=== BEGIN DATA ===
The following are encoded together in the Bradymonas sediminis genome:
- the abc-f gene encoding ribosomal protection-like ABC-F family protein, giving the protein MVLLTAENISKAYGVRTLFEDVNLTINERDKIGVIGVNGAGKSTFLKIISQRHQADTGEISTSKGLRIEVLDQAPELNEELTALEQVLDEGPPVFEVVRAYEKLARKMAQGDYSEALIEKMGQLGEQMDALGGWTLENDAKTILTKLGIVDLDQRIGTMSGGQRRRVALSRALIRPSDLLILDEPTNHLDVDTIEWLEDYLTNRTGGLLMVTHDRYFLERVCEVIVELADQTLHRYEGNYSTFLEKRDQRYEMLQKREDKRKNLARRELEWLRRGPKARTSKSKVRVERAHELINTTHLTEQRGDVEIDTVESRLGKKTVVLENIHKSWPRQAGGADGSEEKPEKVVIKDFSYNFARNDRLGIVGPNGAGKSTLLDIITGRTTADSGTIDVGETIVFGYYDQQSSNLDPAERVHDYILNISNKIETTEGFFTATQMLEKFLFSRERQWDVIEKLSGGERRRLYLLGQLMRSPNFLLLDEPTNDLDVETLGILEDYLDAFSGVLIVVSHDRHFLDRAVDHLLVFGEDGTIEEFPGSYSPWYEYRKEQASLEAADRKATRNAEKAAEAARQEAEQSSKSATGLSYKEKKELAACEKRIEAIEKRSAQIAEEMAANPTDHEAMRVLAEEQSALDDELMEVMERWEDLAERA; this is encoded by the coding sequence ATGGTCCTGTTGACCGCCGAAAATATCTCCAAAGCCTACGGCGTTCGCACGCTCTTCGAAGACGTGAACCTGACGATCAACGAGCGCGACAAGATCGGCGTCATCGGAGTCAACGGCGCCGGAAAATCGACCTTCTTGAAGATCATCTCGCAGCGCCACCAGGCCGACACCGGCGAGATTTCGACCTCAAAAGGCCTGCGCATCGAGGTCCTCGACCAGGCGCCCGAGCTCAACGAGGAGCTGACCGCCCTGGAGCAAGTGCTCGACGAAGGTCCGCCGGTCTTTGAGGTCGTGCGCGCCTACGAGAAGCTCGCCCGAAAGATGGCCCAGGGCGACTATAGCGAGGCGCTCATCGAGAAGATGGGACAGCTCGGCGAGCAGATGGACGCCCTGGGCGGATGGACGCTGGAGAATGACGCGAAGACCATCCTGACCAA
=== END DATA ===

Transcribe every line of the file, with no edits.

The following are encoded together in the Bradymonas sediminis genome:
- the abc-f gene encoding ribosomal protection-like ABC-F family protein, giving the protein MVLLTAENISKAYGVRTLFEDVNLTINERDKIGVIGVNGAGKSTFLKIISQRHQADTGEISTSKGLRIEVLDQAPELNEELTALEQVLDEGPPVFEVVRAYEKLARKMAQGDYSEALIEKMGQLGEQMDALGGWTLENDAKTILTKLGIVDLDQRIGTMSGGQRRRVALSRALIRPSDLLILDEPTNHLDVDTIEWLEDYLTNRTGGLLMVTHDRYFLERVCEVIVELADQTLHRYEGNYSTFLEKRDQRYEMLQKREDKRKNLARRELEWLRRGPKARTSKSKVRVERAHELINTTHLTEQRGDVEIDTVESRLGKKTVVLENIHKSWPRQAGGADGSEEKPEKVVIKDFSYNFARNDRLGIVGPNGAGKSTLLDIITGRTTADSGTIDVGETIVFGYYDQQSSNLDPAERVHDYILNISNKIETTEGFFTATQMLEKFLFSRERQWDVIEKLSGGERRRLYLLGQLMRSPNFLLLDEPTNDLDVETLGILEDYLDAFSGVLIVVSHDRHFLDRAVDHLLVFGEDGTIEEFPGSYSPWYEYRKEQASLEAADRKATRNAEKAAEAARQEAEQSSKSATGLSYKEKKELAACEKRIEAIEKRSAQIAEEMAANPTDHEAMRVLAEEQSALDDELMEVMERWEDLAERA; this is encoded by the coding sequence ATGGTCCTGTTGACCGCCGAAAATATCTCCAAAGCCTACGGCGTTCGCACGCTCTTCGAAGACGTGAACCTGACGATCAACGAGCGCGACAAGATCGGCGTCATCGGAGTCAACGGCGCCGGAAAATCGACCTTCTTGAAGATCATCTCGCAGCGCCACCAGGCCGACACCGGCGAGATTTCGACCTCAAAAGGCCTGCGCATCGAGGTCCTCGACCAGGCGCCCGAGCTCAACGAGGAGCTGACCGCCCTGGAGCAAGTGCTCGACGAAGGTCCGCCGGTCTTTGAGGTCGTGCGCGCCTACGAGAAGCTCGCCCGAAAGATGGCCCAGGGCGACTATAGCGAGGCGCTCATCGAGAAGATGGGACAGCTCGGCGAGCAGATGGACGCCCTGGGCGGATGGACGCTGGAGAATGACGCGAAGACCATCCTGACCAA